I wanted to like this book a lot more than I did. Guy De La Bedoyere (an expert on Roman Britain who often featured on archaeological TV show Time Team) has gathered together as many cases as he can of people in Roman Britain – rich/poor, slave/free, native or not. There often isn’t much to go on, and that means that De La Bedoyere speculates on who that person may have been – the guesswork is based on a solid foundation, what we know of Roman society and so on. But even with this, there isn’t much to say in the majority of cases. This means that we get a paragraph on one figure, then a paragraph on another, then a paragraph on another and it starts to feel like a dense wall of half formed information (welcome to archaeology!).
The author structures the book very loosely in a chronological fashion, but this means that the subject changes constantly. One case might highlight a social concern, the next economic, the next something more military. I thought Invisible Romans by Robert Knapp managed to structure a similar idea in a much more readable way. But Britain fundamentally was out of the way, and was different to the East of the empire, or to Italy, or even to Gaul so De La Bedoyere does have less information to go on. Themes do emerge – the upper class that was always just passing through temporarily, the freedmen and women, the ethnically diverse population of soldiers.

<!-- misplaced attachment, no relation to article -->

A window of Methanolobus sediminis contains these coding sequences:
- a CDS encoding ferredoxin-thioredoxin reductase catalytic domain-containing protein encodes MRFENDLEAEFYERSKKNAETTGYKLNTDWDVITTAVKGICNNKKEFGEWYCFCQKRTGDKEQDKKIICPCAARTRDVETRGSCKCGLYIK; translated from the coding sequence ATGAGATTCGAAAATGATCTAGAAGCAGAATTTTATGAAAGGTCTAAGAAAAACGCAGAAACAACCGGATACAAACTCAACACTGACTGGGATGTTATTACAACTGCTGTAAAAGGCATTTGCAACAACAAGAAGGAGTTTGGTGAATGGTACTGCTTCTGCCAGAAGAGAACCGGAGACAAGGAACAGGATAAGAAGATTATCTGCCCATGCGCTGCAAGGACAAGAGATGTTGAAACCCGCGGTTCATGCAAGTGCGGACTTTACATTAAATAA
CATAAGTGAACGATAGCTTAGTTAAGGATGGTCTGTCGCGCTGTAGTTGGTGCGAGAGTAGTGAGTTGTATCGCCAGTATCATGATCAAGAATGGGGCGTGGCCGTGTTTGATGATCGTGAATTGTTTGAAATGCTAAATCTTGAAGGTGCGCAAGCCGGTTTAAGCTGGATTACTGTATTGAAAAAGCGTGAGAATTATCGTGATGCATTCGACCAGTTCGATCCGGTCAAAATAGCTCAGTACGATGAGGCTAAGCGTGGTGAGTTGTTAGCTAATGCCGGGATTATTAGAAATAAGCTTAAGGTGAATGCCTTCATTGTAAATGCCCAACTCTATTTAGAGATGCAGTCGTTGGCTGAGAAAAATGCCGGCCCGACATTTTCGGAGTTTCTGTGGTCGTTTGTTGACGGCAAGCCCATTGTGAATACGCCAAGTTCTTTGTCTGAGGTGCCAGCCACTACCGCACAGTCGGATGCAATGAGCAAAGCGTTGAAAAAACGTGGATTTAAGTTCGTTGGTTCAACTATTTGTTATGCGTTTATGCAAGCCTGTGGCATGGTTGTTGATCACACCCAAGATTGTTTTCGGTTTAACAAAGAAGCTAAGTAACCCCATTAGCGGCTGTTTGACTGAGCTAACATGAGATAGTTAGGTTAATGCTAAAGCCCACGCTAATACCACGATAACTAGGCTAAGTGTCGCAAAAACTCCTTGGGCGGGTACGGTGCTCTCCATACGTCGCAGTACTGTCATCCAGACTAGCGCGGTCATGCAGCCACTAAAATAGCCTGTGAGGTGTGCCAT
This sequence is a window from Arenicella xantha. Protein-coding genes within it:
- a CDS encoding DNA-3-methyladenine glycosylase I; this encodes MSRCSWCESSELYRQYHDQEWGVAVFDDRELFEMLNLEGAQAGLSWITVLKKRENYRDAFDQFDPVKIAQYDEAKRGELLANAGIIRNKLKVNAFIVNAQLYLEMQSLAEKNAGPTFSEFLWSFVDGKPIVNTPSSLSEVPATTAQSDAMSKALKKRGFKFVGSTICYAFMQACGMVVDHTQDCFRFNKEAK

To end this post on a high – some figures do stick in the mind, even on the slightest of information. Gaius Severius Emeritus, a centurion who left a rather snippy note complaining of the insolent wrecking his local town. The potter of Aldgate/Pulborough who the author repeatedly brings up as an example of notably bad craftsmanship. All we have is a few fragments of badly made pottery, but that is enough to give a sense of something. And of course the curse tablets from Bath, “Docimedis has lost two gloves and asks that the thief responsible should lose their minds [sic] and eyes in the goddess’ temple.”.